It turns out that Bum's Paradise is a major work of documentary. I won't simply repeat the details as to how it was made, but it's clear that by having Rabbit, one of the 'residents' of the Albany landfill, involved in the shooting of the work allowed the piece to have an intimacy and understanding that wouldn't have otherwise come through.
Importantly, the film doesn't attempt to glamorize or 'other-ize' its subjects. You get to see them for being just the people they are, living in a situation that is both depressing in its squalor and uplifting in its freedom. The artwork created by the residents is often stunning -- the Fairy Castle being a notable stand-out, particularly as its creator is one of the least coherent people on the landfill.
The film will be screening on June 22 at The Parkway, and ought not be missed!
The venue for last night's showing, the Liberation Drive-In, is an interesting urban artifact. In a vacant parking lot on Harrison Street, the folks of Nonchalance roll up a station wagon decked out with video projection equipment, which also broadcasts a signal so you can listen in your own car. I was surprised at how few people had shown up by 10:30 -- I'd thought this has gotten better coverage. I was also disappointed that immediately following Bum's Paradise was an over-long documentary from the 70s about a Nigerian singer and the hideous political situation of the era... The flick did a lot to drive people from the drive-in -- I mean, it's a worthwhile subject and all that, but not really what you want to show at a party on a Saturday night, you know?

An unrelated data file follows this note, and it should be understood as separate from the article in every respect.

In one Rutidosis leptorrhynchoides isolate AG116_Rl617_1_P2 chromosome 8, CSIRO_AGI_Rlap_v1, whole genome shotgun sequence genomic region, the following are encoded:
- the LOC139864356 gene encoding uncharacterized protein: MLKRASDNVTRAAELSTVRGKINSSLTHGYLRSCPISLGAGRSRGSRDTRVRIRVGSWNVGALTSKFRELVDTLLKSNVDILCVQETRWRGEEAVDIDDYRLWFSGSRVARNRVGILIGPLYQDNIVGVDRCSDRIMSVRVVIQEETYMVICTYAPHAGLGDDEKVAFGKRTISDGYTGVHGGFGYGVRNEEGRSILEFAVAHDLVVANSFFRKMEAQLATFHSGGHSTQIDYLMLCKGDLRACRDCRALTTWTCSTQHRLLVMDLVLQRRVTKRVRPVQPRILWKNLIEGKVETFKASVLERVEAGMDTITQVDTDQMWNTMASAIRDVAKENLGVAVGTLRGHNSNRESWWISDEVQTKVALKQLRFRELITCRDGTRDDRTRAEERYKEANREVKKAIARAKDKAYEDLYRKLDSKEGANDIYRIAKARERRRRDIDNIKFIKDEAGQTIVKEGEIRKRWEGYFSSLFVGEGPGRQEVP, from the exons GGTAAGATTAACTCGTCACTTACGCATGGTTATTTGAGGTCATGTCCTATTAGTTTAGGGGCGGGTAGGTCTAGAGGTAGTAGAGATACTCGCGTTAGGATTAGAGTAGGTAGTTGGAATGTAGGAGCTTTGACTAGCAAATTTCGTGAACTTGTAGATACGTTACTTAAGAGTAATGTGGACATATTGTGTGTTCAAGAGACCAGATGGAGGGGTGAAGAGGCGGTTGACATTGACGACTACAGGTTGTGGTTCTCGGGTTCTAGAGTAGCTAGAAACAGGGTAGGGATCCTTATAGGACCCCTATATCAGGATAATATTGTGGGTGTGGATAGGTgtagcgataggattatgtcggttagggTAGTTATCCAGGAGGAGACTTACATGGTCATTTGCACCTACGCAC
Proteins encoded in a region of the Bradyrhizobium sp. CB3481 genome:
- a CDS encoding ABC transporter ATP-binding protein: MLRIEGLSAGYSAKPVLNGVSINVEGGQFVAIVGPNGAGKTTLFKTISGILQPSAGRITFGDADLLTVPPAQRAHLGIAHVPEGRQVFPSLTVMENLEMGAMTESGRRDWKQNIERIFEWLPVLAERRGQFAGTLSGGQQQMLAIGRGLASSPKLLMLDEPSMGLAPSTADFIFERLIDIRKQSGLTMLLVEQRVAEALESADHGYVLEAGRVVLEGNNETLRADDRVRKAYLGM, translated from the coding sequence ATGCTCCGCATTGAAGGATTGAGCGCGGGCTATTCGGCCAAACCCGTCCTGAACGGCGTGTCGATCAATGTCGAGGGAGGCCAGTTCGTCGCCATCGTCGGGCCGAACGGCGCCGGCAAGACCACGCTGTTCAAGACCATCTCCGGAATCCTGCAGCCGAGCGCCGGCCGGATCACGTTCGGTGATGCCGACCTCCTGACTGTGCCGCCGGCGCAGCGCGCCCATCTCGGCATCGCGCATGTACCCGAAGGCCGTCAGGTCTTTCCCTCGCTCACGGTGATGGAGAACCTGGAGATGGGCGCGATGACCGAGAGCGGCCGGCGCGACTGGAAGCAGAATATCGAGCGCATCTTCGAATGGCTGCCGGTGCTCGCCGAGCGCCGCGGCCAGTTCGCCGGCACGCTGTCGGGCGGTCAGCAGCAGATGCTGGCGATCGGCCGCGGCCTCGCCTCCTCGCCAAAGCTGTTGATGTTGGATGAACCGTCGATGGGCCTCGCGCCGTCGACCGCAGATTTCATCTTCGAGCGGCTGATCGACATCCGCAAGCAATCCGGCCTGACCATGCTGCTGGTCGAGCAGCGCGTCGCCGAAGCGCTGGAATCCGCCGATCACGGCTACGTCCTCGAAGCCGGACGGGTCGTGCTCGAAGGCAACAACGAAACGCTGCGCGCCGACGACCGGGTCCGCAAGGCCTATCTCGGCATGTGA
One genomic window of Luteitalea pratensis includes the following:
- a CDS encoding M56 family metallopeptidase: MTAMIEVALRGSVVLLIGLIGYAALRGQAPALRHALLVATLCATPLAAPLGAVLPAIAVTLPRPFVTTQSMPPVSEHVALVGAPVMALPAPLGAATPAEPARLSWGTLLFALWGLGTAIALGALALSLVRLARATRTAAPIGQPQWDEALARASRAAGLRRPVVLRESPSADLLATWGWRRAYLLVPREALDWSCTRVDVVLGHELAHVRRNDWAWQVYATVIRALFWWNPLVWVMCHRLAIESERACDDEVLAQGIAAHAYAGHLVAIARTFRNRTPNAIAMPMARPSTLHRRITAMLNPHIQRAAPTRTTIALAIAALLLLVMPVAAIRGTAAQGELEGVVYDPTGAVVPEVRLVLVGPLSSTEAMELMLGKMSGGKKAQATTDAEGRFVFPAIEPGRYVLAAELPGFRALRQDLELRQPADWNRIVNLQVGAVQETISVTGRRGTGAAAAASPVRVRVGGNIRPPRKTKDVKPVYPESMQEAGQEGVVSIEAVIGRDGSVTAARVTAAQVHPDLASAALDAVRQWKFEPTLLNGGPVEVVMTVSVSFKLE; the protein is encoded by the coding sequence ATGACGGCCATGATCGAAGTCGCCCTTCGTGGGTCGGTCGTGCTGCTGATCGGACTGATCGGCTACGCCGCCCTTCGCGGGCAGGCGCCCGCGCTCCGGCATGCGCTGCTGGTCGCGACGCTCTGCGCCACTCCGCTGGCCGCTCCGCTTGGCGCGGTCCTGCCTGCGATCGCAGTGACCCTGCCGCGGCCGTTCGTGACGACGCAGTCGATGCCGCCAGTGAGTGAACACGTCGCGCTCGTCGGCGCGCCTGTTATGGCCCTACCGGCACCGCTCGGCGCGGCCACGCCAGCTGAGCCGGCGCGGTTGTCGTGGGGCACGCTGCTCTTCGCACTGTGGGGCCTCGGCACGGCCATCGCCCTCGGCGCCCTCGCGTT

Still, I'm looking forward to subsequent drive-ins, the end of each month throughout the summer.
And now, some pictures from last night, of the crowd watching Bum's Paradise.
Posted by peterme at June 1, 2003 11:56 AM | TrackBack